April 2010
Volume 51, Issue 13
ARVO Annual Meeting Abstract  |   April 2010
Copy Number Variants Associated With Refractive Error
Author Affiliations & Notes
  • Y.-J. Li
    Biostatistics and Bioinformatics,
    Duke University Medical Center, Durham, North Carolina
  • T. Young
    Duke University Medical Center, Durham, North Carolina
  • Footnotes
    Commercial Relationships  Y.-J. Li, None; T. Young, None.
  • Footnotes
    Support  EY, Research to Prevent Blindness
Investigative Ophthalmology & Visual Science April 2010, Vol.51, 2480. doi:
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    • Get Citation

      Y.-J. Li, T. Young; Copy Number Variants Associated With Refractive Error. Invest. Ophthalmol. Vis. Sci. 2010;51(13):2480.

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      © ARVO (1962-2015); The Authors (2016-present)

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Purpose: : Segmental copy-number variations (CNVs) in the human genome affect phenotypic diversity- contributing both to normal variation and to increased disease susceptibility. To identify CNV regions associated with refractive error, we conducted a genome-wide CNV analysis of genotypes from 3024 DNA samples from 708 twin sets and relatives.

Methods: : 3024 genomic DNA samples from a twin cohort were genotyped with the Illumina human610-quad beadchip, consisting of 550,000 tag SNPs and 50,000 common region CNV markers. The PennCNV software program was used to identify CNV regions based on hidden Markov modeling. We determined whether each SNP was present or absent in any of the sample’s CNV events. A linear regression model analysis was performed in the R package with mean sphere (Sph) and mean spherical equivalent (SE) as outcome variables. To fit model assumptions of normality, both Sph and SE were transformed using the ENQT method. The predictor variable of the model was the presence or absence of a CNV event for a particular marker. To ensure adequate sample size, linear regression models were run only for markers that were included in CNVs for at least 0.4% of the data (12 samples).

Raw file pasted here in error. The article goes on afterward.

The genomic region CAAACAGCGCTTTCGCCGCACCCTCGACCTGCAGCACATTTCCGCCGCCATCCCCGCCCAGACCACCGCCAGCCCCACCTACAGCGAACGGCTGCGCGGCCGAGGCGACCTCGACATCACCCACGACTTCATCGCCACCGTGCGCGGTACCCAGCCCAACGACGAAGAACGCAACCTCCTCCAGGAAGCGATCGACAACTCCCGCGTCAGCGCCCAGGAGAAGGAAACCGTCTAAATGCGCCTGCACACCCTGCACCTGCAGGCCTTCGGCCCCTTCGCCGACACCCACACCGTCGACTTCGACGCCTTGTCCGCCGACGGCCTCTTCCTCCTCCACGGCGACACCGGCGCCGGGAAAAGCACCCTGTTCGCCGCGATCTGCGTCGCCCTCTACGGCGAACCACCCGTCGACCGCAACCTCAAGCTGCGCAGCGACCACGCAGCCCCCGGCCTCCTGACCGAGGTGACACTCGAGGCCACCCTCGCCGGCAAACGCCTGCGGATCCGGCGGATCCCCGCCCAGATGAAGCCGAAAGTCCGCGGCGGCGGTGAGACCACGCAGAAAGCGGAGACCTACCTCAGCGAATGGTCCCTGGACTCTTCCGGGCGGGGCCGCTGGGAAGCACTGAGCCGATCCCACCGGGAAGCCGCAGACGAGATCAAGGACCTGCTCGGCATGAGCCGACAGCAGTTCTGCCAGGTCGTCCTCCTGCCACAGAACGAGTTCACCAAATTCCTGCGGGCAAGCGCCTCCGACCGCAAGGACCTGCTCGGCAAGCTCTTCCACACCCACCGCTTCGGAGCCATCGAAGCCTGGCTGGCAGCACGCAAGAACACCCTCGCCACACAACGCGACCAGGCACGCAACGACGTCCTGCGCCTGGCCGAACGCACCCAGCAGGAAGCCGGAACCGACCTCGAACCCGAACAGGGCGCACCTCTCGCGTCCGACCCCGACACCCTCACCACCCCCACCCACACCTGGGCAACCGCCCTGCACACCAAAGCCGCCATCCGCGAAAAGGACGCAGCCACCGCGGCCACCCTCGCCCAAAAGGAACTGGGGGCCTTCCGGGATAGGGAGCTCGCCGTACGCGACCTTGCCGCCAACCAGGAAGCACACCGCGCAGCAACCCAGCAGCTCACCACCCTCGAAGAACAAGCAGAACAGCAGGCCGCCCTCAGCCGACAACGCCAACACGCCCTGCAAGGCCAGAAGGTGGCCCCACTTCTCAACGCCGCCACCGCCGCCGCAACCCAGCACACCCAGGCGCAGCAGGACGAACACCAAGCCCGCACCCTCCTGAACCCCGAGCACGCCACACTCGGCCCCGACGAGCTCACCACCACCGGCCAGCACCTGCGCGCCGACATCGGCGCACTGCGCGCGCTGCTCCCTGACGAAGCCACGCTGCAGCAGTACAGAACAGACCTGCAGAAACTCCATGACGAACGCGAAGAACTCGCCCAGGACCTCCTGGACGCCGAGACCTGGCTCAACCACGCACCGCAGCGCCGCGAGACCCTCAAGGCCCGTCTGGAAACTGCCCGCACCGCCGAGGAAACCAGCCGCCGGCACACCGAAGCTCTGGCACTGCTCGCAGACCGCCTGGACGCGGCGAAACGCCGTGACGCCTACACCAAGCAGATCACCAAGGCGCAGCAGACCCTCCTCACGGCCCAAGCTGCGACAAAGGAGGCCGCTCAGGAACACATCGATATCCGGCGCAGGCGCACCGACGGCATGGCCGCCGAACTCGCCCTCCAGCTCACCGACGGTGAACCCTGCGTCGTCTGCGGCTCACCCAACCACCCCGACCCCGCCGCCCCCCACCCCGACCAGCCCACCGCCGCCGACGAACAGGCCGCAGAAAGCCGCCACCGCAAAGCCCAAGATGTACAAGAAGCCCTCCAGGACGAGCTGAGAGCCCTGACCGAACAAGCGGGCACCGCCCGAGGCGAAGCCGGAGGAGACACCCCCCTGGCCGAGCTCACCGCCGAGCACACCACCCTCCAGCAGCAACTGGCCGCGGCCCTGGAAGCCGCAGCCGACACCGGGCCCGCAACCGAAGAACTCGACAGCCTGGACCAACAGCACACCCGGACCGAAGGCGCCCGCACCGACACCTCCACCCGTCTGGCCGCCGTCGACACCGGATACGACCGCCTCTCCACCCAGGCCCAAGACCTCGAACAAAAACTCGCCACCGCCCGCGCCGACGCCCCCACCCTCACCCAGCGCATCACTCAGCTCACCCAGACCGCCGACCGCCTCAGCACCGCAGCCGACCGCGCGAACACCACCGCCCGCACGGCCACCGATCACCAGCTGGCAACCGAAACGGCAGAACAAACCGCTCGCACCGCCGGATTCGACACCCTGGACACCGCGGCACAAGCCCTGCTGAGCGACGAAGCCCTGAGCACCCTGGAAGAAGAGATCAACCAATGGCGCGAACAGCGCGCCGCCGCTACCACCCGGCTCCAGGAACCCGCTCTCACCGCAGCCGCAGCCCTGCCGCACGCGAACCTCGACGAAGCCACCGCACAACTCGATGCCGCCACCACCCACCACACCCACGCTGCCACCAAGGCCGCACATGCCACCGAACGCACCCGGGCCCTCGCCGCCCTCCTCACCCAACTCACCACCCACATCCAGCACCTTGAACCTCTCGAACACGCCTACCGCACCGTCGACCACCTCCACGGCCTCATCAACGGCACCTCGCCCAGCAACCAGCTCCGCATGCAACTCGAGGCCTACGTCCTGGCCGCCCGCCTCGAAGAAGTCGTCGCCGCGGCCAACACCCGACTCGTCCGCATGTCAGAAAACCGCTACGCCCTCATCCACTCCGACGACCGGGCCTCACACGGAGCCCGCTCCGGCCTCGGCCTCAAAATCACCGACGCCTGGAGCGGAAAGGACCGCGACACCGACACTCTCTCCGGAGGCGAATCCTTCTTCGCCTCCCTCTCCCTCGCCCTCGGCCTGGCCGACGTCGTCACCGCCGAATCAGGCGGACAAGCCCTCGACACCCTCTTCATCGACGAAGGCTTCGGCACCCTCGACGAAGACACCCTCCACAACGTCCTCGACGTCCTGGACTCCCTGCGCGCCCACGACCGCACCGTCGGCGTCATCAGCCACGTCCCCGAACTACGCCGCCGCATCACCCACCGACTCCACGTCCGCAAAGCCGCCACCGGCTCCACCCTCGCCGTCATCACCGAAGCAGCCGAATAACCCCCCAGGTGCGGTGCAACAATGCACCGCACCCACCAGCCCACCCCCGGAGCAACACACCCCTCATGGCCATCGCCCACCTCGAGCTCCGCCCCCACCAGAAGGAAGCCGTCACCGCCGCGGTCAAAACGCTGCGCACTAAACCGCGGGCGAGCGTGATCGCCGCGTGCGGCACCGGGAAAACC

Results: : Of 600,470 SNPs in the analysis, 295,507 (49.2%) were involved in at least one CNV event, and 88,606 (14.8%) were involved in 12. 2957/ 3024 (97.8%) sampled individuals had available phenotypic data. Using a threshold significance level of 0.005, significant SNPs clustered in 7 CNV chromosomal regions: 1) 3p11.1 (p=0.0005, 0.000221 for Sph and SE, respectively); 2) 3q13.31 (p=0.000708, 0.000515); 3) 7q11.23 (p=0.001894, 0.000767; 4) 9p13.1 (p=0.0004, 0.001217); 5) 10p11.1 (p=0.0001, 0.0000973; 6) 10p11.21 (p=0.000986, 0.001202); and 7) 13q12.12 (p=0.001077, 0.00033). The 10p11.1 and 10p11.21 regions were associated with a high myopic refractive error- the average Sph (SE) in samples with the CNV event was -4.06 D (-4.52 D) and -8.69 D (-9.19 D), respectively, compared to +0.06 D (-0.29 D) in the entire dataset. The identified CNV regions at chromosomes 3q13.31, 7q11.23, 9p13.1, 13q12.12 were also associated with myopia, although the average Sph (SE) values were more moderate than for the chromosome 10 regions. The average Sph (SE) for these regions were -1.66 D (-1.91 D), -0.82 D (-1.23 D), -0.86 D (-1.09 D), and -0.93 D (-1.24 D), respectively. The 3p11.1 CNV region was associated with hyperopia with an average Sph (SE) of +1.17 D (+0.84 D).

Conclusions: : CNV events at specific chromosomal intervals have been identified, and show significant association to various refractive error phenotypes in a large-scale, high-resolution genotyping study.

Keywords: refractive error development • genetics • myopia 

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